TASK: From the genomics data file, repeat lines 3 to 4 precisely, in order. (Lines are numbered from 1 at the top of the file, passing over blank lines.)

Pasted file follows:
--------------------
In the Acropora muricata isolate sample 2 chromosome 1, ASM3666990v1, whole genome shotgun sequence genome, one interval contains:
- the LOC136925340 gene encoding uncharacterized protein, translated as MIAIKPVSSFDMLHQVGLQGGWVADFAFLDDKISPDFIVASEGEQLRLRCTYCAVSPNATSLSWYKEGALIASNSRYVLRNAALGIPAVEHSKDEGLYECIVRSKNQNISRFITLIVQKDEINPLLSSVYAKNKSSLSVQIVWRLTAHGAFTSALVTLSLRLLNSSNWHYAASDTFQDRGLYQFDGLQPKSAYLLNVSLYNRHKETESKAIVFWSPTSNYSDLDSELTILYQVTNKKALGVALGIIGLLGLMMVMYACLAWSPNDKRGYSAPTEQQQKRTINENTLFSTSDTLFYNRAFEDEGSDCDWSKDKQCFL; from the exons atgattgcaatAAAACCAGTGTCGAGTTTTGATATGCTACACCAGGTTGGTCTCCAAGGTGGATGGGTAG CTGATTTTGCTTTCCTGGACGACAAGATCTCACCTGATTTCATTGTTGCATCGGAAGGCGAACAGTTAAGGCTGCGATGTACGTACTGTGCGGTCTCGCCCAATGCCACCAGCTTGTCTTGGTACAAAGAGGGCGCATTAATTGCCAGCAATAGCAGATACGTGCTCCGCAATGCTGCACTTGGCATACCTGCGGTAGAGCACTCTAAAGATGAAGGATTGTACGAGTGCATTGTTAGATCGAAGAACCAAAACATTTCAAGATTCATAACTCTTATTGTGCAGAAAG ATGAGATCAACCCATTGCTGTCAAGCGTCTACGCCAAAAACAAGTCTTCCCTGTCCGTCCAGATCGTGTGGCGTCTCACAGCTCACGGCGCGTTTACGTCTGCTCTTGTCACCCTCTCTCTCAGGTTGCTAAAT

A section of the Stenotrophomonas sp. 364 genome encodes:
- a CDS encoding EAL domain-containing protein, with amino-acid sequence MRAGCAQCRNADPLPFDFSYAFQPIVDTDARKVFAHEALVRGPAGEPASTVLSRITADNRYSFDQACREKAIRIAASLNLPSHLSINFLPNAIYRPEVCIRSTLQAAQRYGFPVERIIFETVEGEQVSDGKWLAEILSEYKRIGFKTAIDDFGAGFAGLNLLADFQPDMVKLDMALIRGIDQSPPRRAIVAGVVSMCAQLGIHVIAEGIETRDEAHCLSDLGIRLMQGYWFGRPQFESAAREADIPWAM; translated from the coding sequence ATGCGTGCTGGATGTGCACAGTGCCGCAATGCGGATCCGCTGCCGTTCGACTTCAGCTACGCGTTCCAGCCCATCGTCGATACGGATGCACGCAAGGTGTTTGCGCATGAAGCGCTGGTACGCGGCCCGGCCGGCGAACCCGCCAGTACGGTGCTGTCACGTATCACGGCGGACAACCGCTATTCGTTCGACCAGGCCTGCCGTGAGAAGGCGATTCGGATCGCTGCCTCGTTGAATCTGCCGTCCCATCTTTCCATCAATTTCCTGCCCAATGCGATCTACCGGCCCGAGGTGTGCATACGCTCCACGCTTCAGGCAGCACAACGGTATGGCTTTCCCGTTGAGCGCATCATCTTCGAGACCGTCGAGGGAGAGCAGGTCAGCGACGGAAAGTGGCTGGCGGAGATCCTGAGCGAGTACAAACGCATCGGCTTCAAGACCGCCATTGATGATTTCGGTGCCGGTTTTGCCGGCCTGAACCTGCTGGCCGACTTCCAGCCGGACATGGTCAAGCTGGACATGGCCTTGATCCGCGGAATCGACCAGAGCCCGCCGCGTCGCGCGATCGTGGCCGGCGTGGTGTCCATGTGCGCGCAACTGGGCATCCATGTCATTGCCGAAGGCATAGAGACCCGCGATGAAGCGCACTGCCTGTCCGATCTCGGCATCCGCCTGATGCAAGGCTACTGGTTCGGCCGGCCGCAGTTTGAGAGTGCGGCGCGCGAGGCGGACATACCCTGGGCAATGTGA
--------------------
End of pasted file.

A section of the Stenotrophomonas sp. 364 genome encodes:
- a CDS encoding EAL domain-containing protein, with amino-acid sequence MRAGCAQCRNADPLPFDFSYAFQPIVDTDARKVFAHEALVRGPAGEPASTVLSRITADNRYSFDQACREKAIRIAASLNLPSHLSINFLPNAIYRPEVCIRSTLQAAQRYGFPVERIIFETVEGEQVSDGKWLAEILSEYKRIGFKTAIDDFGAGFAGLNLLADFQPDMVKLDMALIRGIDQSPPRRAIVAGVVSMCAQLGIHVIAEGIETRDEAHCLSDLGIRLMQGYWFGRPQFESAAREADIPWAM; translated from the coding sequence ATGCGTGCTGGATGTGCACAGTGCCGCAATGCGGATCCGCTGCCGTTCGACTTCAGCTACGCGTTCCAGCCCATCGTCGATACGGATGCACGCAAGGTGTTTGCGCATGAAGCGCTGGTACGCGGCCCGGCCGGCGAACCCGCCAGTACGGTGCTGTCACGTATCACGGCGGACAACCGCTATTCGTTCGACCAGGCCTGCCGTGAGAAGGCGATTCGGATCGCTGCCTCGTTGAATCTGCCGTCCCATCTTTCCATCAATTTCCTGCCCAATGCGATCTACCGGCCCGAGGTGTGCATACGCTCCACGCTTCAGGCAGCACAACGGTATGGCTTTCCCGTTGAGCGCATCATCTTCGAGACCGTCGAGGGAGAGCAGGTCAGCGACGGAAAGTGGCTGGCGGAGATCCTGAGCGAGTACAAACGCATCGGCTTCAAGACCGCCATTGATGATTTCGGTGCCGGTTTTGCCGGCCTGAACCTGCTGGCCGACTTCCAGCCGGACATGGTCAAGCTGGACATGGCCTTGATCCGCGGAATCGACCAGAGCCCGCCGCGTCGCGCGATCGTGGCCGGCGTGGTGTCCATGTGCGCGCAACTGGGCATCCATGTCATTGCCGAAGGCATAGAGACCCGCGATGAAGCGCACTGCCTGTCCGATCTCGGCATCCGCCTGATGCAAGGCTACTGGTTCGGCCGGCCGCAGTTTGAGAGTGCGGCGCGCGAGGCGGACATACCCTGGGCAATGTGA